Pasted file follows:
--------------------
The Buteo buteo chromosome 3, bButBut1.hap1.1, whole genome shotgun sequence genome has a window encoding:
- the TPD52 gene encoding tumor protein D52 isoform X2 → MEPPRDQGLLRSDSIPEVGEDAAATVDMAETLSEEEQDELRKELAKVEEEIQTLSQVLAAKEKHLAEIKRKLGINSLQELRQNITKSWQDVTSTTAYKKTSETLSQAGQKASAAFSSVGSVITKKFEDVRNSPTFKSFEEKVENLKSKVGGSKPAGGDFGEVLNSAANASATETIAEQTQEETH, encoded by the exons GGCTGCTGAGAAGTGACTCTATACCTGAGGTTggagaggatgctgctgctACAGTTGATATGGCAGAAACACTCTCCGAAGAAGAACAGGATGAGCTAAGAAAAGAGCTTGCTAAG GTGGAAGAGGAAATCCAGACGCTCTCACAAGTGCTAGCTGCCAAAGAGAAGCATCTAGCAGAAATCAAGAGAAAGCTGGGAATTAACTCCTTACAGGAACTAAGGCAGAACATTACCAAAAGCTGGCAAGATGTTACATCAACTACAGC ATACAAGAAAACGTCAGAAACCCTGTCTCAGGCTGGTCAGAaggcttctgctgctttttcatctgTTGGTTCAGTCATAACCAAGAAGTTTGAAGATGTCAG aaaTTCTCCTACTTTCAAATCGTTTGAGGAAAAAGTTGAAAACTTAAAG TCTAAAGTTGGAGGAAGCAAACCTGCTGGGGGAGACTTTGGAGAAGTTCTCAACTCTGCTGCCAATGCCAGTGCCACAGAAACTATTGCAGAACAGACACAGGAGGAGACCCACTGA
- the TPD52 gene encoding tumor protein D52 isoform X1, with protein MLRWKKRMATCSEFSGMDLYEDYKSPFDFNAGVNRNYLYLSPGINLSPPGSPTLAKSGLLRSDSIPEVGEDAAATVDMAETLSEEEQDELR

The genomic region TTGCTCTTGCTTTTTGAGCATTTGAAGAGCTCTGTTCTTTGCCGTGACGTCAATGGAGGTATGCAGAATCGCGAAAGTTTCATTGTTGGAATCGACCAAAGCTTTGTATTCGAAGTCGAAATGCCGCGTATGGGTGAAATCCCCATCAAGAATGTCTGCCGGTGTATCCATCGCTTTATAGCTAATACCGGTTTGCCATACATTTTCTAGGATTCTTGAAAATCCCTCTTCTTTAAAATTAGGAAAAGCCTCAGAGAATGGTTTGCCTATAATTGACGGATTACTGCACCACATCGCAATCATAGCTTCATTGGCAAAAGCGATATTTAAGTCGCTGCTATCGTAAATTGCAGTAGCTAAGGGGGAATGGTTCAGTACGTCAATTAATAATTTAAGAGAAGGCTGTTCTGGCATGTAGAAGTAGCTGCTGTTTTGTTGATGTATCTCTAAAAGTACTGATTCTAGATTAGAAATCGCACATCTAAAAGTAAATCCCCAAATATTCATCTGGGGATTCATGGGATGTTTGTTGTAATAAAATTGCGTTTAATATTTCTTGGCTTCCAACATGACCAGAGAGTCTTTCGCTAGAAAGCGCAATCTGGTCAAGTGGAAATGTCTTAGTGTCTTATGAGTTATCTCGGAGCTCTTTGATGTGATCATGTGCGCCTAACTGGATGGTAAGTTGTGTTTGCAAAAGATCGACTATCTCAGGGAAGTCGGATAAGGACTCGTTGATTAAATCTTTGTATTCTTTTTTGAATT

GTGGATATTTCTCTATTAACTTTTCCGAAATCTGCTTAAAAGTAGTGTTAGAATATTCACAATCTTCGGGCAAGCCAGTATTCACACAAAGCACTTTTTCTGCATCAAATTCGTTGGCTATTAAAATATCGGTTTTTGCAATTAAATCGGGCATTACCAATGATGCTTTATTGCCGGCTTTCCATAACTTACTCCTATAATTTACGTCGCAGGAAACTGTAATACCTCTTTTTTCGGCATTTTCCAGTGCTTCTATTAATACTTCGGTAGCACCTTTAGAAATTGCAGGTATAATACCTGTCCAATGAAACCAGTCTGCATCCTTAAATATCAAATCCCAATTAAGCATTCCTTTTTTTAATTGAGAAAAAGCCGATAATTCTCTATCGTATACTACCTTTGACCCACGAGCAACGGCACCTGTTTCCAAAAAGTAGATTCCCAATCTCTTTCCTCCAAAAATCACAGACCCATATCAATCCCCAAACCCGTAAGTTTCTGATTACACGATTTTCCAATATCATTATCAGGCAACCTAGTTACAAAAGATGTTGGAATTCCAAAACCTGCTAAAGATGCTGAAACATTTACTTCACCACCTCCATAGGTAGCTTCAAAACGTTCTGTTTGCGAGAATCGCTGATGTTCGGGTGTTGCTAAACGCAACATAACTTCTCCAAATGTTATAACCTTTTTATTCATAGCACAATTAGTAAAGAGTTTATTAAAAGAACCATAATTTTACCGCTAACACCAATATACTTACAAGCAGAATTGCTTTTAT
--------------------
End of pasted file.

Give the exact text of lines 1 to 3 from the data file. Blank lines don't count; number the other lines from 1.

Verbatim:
The Buteo buteo chromosome 3, bButBut1.hap1.1, whole genome shotgun sequence genome has a window encoding:
- the TPD52 gene encoding tumor protein D52 isoform X2 → MEPPRDQGLLRSDSIPEVGEDAAATVDMAETLSEEEQDELRKELAKVEEEIQTLSQVLAAKEKHLAEIKRKLGINSLQELRQNITKSWQDVTSTTAYKKTSETLSQAGQKASAAFSSVGSVITKKFEDVRNSPTFKSFEEKVENLKSKVGGSKPAGGDFGEVLNSAANASATETIAEQTQEETH, encoded by the exons GGCTGCTGAGAAGTGACTCTATACCTGAGGTTggagaggatgctgctgctACAGTTGATATGGCAGAAACACTCTCCGAAGAAGAACAGGATGAGCTAAGAAAAGAGCTTGCTAAG GTGGAAGAGGAAATCCAGACGCTCTCACAAGTGCTAGCTGCCAAAGAGAAGCATCTAGCAGAAATCAAGAGAAAGCTGGGAATTAACTCCTTACAGGAACTAAGGCAGAACATTACCAAAAGCTGGCAAGATGTTACATCAACTACAGC ATACAAGAAAACGTCAGAAACCCTGTCTCAGGCTGGTCAGAaggcttctgctgctttttcatctgTTGGTTCAGTCATAACCAAGAAGTTTGAAGATGTCAG aaaTTCTCCTACTTTCAAATCGTTTGAGGAAAAAGTTGAAAACTTAAAG TCTAAAGTTGGAGGAAGCAAACCTGCTGGGGGAGACTTTGGAGAAGTTCTCAACTCTGCTGCCAATGCCAGTGCCACAGAAACTATTGCAGAACAGACACAGGAGGAGACCCACTGA
- the TPD52 gene encoding tumor protein D52 isoform X1, with protein MLRWKKRMATCSEFSGMDLYEDYKSPFDFNAGVNRNYLYLSPGINLSPPGSPTLAKSGLLRSDSIPEVGEDAAATVDMAETLSEEEQDELR